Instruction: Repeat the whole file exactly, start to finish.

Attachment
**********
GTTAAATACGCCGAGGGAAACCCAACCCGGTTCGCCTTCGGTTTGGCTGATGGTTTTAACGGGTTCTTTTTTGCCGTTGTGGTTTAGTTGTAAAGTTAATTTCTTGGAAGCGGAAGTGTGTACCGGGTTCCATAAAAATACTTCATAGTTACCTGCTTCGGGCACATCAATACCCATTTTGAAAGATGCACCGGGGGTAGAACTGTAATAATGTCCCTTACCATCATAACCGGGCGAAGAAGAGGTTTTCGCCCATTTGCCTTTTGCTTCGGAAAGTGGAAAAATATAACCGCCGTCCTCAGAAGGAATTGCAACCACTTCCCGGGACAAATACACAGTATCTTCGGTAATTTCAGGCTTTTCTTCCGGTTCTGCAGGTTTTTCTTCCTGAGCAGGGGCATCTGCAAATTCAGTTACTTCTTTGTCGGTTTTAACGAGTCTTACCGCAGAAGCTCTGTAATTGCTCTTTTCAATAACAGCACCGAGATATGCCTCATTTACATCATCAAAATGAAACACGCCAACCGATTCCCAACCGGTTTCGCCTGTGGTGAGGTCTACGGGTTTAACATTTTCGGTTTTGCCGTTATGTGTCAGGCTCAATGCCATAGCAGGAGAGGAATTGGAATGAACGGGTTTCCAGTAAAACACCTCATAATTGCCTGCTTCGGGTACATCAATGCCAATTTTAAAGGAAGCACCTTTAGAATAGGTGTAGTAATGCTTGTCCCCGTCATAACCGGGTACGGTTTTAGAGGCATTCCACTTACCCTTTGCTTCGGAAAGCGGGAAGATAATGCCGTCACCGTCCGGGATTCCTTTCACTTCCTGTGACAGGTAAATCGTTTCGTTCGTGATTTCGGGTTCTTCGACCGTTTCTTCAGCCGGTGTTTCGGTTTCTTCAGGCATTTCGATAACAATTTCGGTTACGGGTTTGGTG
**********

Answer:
GTTAAATACGCCGAGGGAAACCCAACCCGGTTCGCCTTCGGTTTGGCTGATGGTTTTAACGGGTTCTTTTTTGCCGTTGTGGTTTAGTTGTAAAGTTAATTTCTTGGAAGCGGAAGTGTGTACCGGGTTCCATAAAAATACTTCATAGTTACCTGCTTCGGGCACATCAATACCCATTTTGAAAGATGCACCGGGGGTAGAACTGTAATAATGTCCCTTACCATCATAACCGGGCGAAGAAGAGGTTTTCGCCCATTTGCCTTTTGCTTCGGAAAGTGGAAAAATATAACCGCCGTCCTCAGAAGGAATTGCAACCACTTCCCGGGACAAATACACAGTATCTTCGGTAATTTCAGGCTTTTCTTCCGGTTCTGCAGGTTTTTCTTCCTGAGCAGGGGCATCTGCAAATTCAGTTACTTCTTTGTCGGTTTTAACGAGTCTTACCGCAGAAGCTCTGTAATTGCTCTTTTCAATAACAGCACCGAGATATGCCTCATTTACATCATCAAAATGAAACACGCCAACCGATTCCCAACCGGTTTCGCCTGTGGTGAGGTCTACGGGTTTAACATTTTCGGTTTTGCCGTTATGTGTCAGGCTCAATGCCATAGCAGGAGAGGAATTGGAATGAACGGGTTTCCAGTAAAACACCTCATAATTGCCTGCTTCGGGTACATCAATGCCAATTTTAAAGGAAGCACCTTTAGAATAGGTGTAGTAATGCTTGTCCCCGTCATAACCGGGTACGGTTTTAGAGGCATTCCACTTACCCTTTGCTTCGGAAAGCGGGAAGATAATGCCGTCACCGTCCGGGATTCCTTTCACTTCCTGTGACAGGTAAATCGTTTCGTTCGTGATTTCGGGTTCTTCGACCGTTTCTTCAGCCGGTGTTTCGGTTTCTTCAGGCATTTCGATAACAATTTCGGTTACGGGTTTGGTG